“You can’t touch a hair on a Friesian!!!” How many times do we hear this, as if it would be committing murder or worse still. Well I am here to debunk a few myths and hopefully give a clearer understanding by what is meant when you hear the term “to be shown naturally” with a Friesian. Let’s explore what we can and cannot do when it comes to trimming so we can still produce a respectable neat and tidy beautiful picture without looking like a clean hairy yak dragged out of a paddock.
We will start with the Face….
Ears – Trimmed back level with the ear lobe. Hairs inside the lobe are to remain but the hairs poking outside the lobe can be trimmed back and also tidy the hairs on the back of the ear so you create a nice outline.
Poll – Clipping a small bridle path is optional but I prefer a small plait the keep the mane tidy around that area if there is a lot of it causing issues. If you choose a bridle path it should be no more than approx 3cm wide, keep it as small as possible, just enough to sit the poll piece of the bridle on.
Chin & Jaw – All the underside long hair you can can chop it off! Get rid of that hairy yak look! You will thank me for it later when you stand back and admire the beautiful face of your horse that you can now see the entire outline of instead of half a head that almost looked conjoined to the base of the neck due to all that hair. Yes indeed trim it all back to the outline of the face.
Now doesn’t that look much better, with the added bonus that you can now fit your bridles and halters better on your horse’s face and see the details of that expensive tack you bought instead of being totally engulfed in wirey long hair.
Whiskers – Ok these are not to be touched. Just like the hair inside the ear lobe, the whiskers (all inclusive eyes and nose/mouth) serve a very important function for any horse and are not to be removed. If you do then be prepared to heed the wrath of your attending Inspector and Jury.
Mane – Presented Natural. You cannot dye your horse’s mane. You can do a tiny touchup of the sunbleached tips but you cannot dye the entirety of the mane. Part of the racial type category is the colour of the horse and this is generally taken by looking at the base of a horse’s mane… So if you lie about your horse’s colour you effectively corrupt the research results for a much bigger impact in terms of feedback about a particular stallion or Dam line, now that wouldn’t be very nice would it? Long term it will bite you in the butt…. And the Inspectors are not silly they can tell if a horse has been freshly dyed.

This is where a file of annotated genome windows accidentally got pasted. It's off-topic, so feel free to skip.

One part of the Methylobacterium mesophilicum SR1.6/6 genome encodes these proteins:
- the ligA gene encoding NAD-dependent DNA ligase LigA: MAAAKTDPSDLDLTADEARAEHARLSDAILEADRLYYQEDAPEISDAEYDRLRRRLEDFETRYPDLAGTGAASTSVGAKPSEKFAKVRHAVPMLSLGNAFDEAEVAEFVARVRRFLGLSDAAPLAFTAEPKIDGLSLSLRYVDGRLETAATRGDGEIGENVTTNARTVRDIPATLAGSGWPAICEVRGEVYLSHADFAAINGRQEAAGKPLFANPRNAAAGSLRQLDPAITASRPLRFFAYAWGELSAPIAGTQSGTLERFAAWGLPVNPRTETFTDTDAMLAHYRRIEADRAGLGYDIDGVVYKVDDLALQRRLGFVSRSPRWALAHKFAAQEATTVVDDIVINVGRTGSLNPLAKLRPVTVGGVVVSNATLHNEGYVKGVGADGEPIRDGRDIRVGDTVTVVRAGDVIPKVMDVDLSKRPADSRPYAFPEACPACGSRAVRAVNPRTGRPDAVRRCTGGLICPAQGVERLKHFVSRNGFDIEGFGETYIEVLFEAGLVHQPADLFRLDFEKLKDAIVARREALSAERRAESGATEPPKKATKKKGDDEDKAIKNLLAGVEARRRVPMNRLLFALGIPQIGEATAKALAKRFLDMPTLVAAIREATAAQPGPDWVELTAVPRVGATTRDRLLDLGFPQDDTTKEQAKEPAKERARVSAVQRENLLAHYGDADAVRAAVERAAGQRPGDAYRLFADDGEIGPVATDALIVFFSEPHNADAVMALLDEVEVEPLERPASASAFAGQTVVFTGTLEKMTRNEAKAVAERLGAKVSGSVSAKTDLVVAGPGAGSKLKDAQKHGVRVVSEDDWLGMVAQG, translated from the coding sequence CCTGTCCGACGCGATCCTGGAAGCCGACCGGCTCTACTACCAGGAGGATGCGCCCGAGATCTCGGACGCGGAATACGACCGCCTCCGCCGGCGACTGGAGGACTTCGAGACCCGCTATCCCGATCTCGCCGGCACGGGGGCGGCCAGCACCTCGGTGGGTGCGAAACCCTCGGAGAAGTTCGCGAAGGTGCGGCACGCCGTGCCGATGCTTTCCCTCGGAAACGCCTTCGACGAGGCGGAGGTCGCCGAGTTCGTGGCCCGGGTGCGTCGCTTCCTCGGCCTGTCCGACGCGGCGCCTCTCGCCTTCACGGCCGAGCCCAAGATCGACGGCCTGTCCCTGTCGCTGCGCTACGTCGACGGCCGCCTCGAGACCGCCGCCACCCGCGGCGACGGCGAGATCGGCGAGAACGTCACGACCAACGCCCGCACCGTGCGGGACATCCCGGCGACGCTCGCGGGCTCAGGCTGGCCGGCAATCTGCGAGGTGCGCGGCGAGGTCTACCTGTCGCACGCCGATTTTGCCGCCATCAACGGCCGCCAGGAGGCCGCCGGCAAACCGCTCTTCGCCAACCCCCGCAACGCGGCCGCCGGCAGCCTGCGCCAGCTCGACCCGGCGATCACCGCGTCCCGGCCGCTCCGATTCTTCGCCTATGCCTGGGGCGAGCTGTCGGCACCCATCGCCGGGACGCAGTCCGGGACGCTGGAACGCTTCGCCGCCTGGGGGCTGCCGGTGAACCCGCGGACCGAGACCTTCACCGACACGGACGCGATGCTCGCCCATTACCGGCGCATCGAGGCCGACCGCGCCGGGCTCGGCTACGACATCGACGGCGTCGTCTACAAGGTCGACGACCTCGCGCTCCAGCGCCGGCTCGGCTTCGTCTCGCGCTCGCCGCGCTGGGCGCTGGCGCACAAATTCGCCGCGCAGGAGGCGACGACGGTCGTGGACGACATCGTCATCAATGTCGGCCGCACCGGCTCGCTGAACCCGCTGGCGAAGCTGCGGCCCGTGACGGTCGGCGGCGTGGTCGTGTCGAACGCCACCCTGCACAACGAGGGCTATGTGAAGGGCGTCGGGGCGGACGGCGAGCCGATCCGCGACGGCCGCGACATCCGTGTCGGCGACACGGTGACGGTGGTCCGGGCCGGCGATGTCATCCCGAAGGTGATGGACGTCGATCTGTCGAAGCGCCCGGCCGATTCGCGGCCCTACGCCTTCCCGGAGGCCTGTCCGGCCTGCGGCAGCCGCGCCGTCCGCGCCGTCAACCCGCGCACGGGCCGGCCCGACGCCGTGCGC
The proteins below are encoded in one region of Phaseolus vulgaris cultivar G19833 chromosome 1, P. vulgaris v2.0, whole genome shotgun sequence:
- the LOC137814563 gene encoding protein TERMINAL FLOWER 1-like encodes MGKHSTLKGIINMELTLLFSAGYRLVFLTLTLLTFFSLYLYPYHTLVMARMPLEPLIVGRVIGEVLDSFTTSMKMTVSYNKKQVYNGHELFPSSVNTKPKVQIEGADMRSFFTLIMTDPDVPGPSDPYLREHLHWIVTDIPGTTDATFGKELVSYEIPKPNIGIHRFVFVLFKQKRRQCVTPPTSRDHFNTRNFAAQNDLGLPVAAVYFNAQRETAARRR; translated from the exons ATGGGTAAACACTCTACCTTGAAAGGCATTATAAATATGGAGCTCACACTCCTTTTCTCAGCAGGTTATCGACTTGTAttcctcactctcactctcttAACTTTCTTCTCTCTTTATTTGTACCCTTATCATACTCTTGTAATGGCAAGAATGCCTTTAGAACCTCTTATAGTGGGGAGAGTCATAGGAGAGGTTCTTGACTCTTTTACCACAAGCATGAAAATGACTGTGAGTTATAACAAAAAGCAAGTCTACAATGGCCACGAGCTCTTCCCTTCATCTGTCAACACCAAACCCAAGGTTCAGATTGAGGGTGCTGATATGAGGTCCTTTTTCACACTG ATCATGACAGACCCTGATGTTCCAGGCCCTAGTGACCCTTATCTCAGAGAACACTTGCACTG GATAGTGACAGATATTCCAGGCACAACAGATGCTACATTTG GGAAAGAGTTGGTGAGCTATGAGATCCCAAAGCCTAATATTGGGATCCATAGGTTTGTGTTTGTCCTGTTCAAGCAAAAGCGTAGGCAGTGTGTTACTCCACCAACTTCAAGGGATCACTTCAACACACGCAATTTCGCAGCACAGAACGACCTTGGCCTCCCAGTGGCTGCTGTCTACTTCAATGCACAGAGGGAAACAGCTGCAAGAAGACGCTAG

Some people like to plait the friesian’s mane in the pursuit of the crinkle permed look for the show ring….. Now I will repeat myself “Presented Natural”. Is a crinkle cut perm a ‘natural’ look??? …… No. Save it for fancy dress, at a keuring this will not help your case. It is distracting and more difficult for a jury to award your horse the marks he deserves if his mane and tail are all crinkly then you risk being marked incorrectly.
But what you can do to present the mane better and give the appearance of a longer neck is to trim just a little bit off the end of the mane topline where it meets over the wither. Don’t take too much off or it will give the opposite effect, but just enough to blend the top of the neckline into the wither.
Tail – The tail needs to be trimmed to an appropriate length so your horse cannot step on his tail, now usually this is somewhere just above the fetlock joint. The tail should be trimmed with a ‘feathering’ technique and not ‘banged’ (straight) like a Hacking presentation. Do not touch any of the dock hairs. To make the tail dock sit nearly all together you can dampen the dock with water and apply a tail bandage the night before. Take the bandage off just before you enter the ring and apply a little bit of hair spray to hold its position.
And I’ll say it again…. Please don’t go for the plaited crinkle perm look with the tail either…. It’s not ‘natural’ and it won’t win you any extra points at a keuring…. If anything it may even lose you points.
Legs – Trim the long hairs from the back of legs from the elbow to the lower canon where it meets the fetlock. Aim for a clean outline so stand back and check often the work you do.
Hooves – Carefully trim to shape the hair at the top of the fetlock so you create a near appearance of a blended boot. Removing all the loose hairs that stick out. Just keep thinking to yourself ‘clean outline.’ Tactfully trim any largely uneven hair that extends a long way down the front of the hoof wall (employing the feathering technique to blend as naturally as possible), with the objective being to create a balanced foot with a natural looking trim.
Lift the hood and remove the hair from behind the heel bulbs and back of Pastern In a narrow strip to just clean out that area to create a nice subtle outline when your horse extends his hoof in the movements. Being careful not to remove too much or the hair extending from the outer side of the fetlock. The objective is to create a neat, defined hoof and lower leg outline that can be seen in the action of the gaits to enhance the horse’s appearance of movements. Only a small select amount needs to be removed to achieve this result without losing any of the racial appearance.
Body – As previously mentioned with the mane and tail DO NOT dye any part of the horse’s body. Gently remove your hand any remaining Pig Hairs on the body, paying particular attention to the chest, gullet, elbows and between the buttocks.
So now you’re ready to enter the ring!!! The finished product should resemble a refined, neat and tidy presentation enhancing the racial type of the horse and highlighting its strengths. Any loose and Whisky hairs are distracting and deter the eye from a beautiful picture.